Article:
Before I had kids, Mother’s Day seemed like the ultimate celebration of motherhood. I remember scoffing at mom friends who complained that nothing significant really happened on their “special” day.
Now that I have kids, I BELIEVE MY MOM FRIENDS! Mother’s Day can be a total letdown. It can also cause so much hurt for women who want to be mothers, single moms, and those who have experienced the loss of a child or mother.
I don’t have the magic solution for the perfect Mother’s Day. Here’s what I recommend whether or not you are a mama:
- Communicate Your Needs and Desires. Let the people who matter know whether you want to be alone, go to brunch, hang out with your mom(-figure), or just spend time with the kids in your life.
- Be Sensitive. All around us are people who have experienced loss. I have been there. Reach out to someone who is hurting. Plan a fun girls’ day with wine.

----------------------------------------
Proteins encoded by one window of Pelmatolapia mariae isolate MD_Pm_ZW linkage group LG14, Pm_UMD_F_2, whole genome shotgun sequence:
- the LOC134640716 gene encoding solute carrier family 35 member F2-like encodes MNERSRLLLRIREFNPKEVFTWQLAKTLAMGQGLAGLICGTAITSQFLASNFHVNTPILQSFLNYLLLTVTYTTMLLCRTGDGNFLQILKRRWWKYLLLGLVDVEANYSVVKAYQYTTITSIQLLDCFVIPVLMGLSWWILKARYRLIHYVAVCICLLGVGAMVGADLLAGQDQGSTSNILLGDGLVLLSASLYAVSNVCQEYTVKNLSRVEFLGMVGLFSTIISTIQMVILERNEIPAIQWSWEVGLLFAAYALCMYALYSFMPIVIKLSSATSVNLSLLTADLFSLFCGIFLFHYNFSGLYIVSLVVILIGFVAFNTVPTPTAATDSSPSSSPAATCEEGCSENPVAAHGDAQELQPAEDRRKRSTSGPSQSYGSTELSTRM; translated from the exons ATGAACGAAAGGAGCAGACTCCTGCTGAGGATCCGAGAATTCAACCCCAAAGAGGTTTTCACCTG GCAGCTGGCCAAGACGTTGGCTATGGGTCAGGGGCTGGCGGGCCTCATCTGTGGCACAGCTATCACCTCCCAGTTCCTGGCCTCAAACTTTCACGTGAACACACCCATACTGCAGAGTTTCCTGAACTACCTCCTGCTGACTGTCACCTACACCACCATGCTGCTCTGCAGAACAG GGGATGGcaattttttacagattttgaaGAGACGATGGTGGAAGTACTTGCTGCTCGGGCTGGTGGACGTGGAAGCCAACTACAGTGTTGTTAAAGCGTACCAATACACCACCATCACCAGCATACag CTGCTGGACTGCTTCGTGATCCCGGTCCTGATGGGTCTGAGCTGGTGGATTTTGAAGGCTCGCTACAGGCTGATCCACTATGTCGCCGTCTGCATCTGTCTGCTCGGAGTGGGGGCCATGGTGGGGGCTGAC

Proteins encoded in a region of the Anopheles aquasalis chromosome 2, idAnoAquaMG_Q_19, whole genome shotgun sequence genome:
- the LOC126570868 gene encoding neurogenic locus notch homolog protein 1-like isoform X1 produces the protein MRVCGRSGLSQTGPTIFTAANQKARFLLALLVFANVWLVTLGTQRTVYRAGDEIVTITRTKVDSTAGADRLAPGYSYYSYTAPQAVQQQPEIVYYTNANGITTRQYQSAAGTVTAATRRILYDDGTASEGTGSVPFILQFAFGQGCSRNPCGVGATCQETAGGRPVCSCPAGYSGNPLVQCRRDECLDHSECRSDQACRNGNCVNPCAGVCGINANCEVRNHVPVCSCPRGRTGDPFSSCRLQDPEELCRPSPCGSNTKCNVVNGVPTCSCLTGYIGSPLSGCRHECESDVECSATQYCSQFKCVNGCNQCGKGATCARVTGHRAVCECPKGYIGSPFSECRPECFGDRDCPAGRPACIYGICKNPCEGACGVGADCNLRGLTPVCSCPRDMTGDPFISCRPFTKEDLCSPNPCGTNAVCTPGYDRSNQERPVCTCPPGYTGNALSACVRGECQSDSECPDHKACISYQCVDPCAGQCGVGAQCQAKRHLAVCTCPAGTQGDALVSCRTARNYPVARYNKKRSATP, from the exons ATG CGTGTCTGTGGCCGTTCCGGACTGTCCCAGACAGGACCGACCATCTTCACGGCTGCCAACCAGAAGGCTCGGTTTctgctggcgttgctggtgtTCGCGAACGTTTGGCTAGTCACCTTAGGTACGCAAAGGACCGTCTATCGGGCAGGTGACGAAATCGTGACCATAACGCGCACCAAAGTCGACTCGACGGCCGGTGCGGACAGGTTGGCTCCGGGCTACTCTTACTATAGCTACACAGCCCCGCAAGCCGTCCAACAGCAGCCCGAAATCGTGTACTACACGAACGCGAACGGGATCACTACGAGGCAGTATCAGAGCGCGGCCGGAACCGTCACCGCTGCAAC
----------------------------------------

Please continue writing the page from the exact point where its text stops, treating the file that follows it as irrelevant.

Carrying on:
- Mother’s Day Doesn’t Define Your Worth. It’s one day, but you are a woman all year round—spreading your positive feminine energy far and wide (biological kids or not). You matter whether or not you receive greeting cards or flowers. Mother’s Day can’t change that fact.
Fun Fact: The founder of Mother’s Day spent much of her life trying to undo the “holiday” due to the over-commercialization of the event.
I am grateful (all year round) to have children. This year, I planned and scheduled motherhood photo sessions from @cole_collective. This was my gift to myself. When my husband asked, I told him that I’d prefer to get new plants. for my garden in lieu of a family lunch. I’d be getting these plants anyway. I have no further expectations or wants for Mother’s Day.
Maybe you can set up yourself with a will as a gift to yourself! I can help with that. You have the added benefit of taking care of loved ones too.
What do you want to do (or not do) on Sunday?